Mechanics liens are an incredibly powerful way to ensure you get paid on a construction project. Once filed, the owner and/or general contractor will try to resolve the payment dispute before the claim is foreclosed. Many times, this involves a promise to pay or an offer to set up a payment plan. But what if payment never comes? Can you re-file a claim after the lien has been removed?
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Mechanics Liens Must Be Released When Paid or Expired
After a mechanics lien has been filed, there comes a time when it must (or at least should) be released. This may be because the claimant has been paid, or because the lien has expired without enforcement being initiated. As has been discussed on this blog previously, some states mandate the release of a mechanics lien in the above situations.
Even in states that don’t specifically mandate the removal of the lien within a certain time period, failure to remove the lien when the underlying claim has been paid, or after the lien has expired with no enforcement proceeding being initiated, may result in court costs, attorney’s fees, and even penalties. Sometimes, however, a claimant may be under pressure to release a lien prior to either of these situations occurring – what happens then?
Mechanics Liens Shouldn’t Be Released Before Payment
It is generally not a good idea to release a lien prior to payment.It is generally not a good idea to release a lien prior to payment. Despite this, however, it is not uncommon for a lien claimant to get some pressure to release a lien for the promise of some future payment. There is clear friction between the paying party and the lien claimant in this situation; the paying party wants the lien released before paying, and the lien claimant wants to hold onto the lien until the payment clears. This makes sense, but can throw a wrench in the works of facilitating payment. Understandably the paying party doesn’t want to expose himself to potential double payment or legal hassle if he pays and the lien is not released. The lien claimant is in an equally, if not more, tough position: if the lien is released and no payment is forthcoming, the mechanics lien claimant is likely out of luck. The claimant could still sue for payment, but all of the security gained by filing the lien (causes of action against more than his hiring party, the option to foreclose, etc.) is gone. Once a lien is released, it’s probably gone forever.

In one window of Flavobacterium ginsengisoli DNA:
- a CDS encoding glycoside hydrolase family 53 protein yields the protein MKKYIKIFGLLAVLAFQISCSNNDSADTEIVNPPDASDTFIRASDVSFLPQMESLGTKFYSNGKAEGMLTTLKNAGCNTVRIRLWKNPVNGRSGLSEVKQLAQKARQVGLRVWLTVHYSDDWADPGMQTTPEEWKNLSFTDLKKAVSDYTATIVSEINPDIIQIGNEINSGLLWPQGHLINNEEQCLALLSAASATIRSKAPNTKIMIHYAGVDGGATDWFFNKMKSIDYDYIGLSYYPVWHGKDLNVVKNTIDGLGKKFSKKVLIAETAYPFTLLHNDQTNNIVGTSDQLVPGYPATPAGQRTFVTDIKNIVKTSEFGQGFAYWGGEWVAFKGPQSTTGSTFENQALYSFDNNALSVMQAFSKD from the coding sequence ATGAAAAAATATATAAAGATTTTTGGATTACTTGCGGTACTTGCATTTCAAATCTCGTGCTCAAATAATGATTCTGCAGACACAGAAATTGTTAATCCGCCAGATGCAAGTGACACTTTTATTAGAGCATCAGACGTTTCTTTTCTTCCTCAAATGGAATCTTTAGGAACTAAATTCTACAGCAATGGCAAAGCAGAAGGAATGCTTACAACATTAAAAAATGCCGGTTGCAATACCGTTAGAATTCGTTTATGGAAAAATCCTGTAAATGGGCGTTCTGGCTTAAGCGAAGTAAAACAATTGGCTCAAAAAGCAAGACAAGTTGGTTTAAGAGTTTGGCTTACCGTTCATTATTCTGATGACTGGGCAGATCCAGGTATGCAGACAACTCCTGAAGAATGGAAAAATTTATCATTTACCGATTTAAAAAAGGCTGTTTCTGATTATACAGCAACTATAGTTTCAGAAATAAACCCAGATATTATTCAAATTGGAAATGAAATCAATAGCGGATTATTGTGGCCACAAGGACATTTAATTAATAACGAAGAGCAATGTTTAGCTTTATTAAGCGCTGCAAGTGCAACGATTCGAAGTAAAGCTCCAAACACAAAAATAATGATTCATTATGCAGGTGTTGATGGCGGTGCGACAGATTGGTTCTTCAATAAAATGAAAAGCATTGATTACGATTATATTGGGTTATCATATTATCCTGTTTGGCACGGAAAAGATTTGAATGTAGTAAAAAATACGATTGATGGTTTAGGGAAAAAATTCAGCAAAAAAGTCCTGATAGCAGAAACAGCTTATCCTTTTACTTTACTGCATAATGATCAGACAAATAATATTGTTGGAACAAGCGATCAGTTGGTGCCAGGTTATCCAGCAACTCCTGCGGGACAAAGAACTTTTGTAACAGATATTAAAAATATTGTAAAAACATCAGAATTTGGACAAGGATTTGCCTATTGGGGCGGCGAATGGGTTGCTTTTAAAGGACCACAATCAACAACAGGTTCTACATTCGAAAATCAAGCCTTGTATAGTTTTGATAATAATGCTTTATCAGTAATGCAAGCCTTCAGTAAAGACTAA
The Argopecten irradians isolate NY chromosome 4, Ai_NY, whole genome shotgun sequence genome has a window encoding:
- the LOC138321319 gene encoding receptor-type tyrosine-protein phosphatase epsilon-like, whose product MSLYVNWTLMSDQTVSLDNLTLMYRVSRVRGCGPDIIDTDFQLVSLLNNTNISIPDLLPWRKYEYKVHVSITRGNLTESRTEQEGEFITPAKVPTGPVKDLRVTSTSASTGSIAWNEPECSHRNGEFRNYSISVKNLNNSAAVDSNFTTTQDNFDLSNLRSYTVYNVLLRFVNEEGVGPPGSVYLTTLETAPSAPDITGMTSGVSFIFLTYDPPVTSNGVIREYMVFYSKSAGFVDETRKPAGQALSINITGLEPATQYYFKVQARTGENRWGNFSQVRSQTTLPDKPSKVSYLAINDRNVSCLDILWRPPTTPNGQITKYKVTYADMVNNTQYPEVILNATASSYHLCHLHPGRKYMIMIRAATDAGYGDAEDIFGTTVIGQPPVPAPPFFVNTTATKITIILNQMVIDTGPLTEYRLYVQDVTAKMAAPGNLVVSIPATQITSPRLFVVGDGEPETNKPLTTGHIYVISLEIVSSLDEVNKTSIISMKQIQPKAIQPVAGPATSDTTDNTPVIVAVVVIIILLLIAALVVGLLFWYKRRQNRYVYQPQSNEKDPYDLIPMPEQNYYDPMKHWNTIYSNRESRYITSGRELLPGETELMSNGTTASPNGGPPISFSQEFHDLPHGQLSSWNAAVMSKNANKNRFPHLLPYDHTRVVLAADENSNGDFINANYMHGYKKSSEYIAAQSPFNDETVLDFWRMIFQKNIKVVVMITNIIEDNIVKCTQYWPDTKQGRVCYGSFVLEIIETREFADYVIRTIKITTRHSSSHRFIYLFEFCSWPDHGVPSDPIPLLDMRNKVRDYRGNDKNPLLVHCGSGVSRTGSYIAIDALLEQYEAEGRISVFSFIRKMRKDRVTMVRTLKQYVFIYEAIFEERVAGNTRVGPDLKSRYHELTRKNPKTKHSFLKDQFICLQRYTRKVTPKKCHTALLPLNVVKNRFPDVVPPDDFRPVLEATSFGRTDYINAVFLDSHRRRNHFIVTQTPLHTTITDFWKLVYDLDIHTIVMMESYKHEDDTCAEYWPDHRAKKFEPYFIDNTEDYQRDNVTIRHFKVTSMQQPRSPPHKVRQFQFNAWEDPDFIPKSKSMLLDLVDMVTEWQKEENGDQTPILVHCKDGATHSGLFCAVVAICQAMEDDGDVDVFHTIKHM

Can Mechanics Liens Be Re-Filed?
Unfortunately for a lien claimant who prematurely released his lien claim on the false promise of an upcoming payment, it is unlikely that the lien can be re-filed. There are multiple reasons for this. One practical reason is that it is likely that the time period in which a lien must be filed has already passed, or in states that require a notice of intent prior to filing a lien, that the deadline will pass by the time a lien would be allowed to be filed. Also, most lien release documents have some statement that the lien release is final and the result of payment. Finally, even without considering the practical aspects, it’s often just forbidden to re-file a mechanics lien.
What should a lien claimant do in this situation. Clearly, the best solution for the lien claimant is to file the release only upon payment of the amount owed (and if payment is by check, after the check clears). The lien claimant really has the leverage in this situation, so it may be able to be used to work for a resolution favoring the lien claimant. If that approach seems like too much of a strong-arm tactic, there is another option. An attorney or escrow service may be willing to hold the lien release in escrow to be recorded pursuant to the receipt of the funds.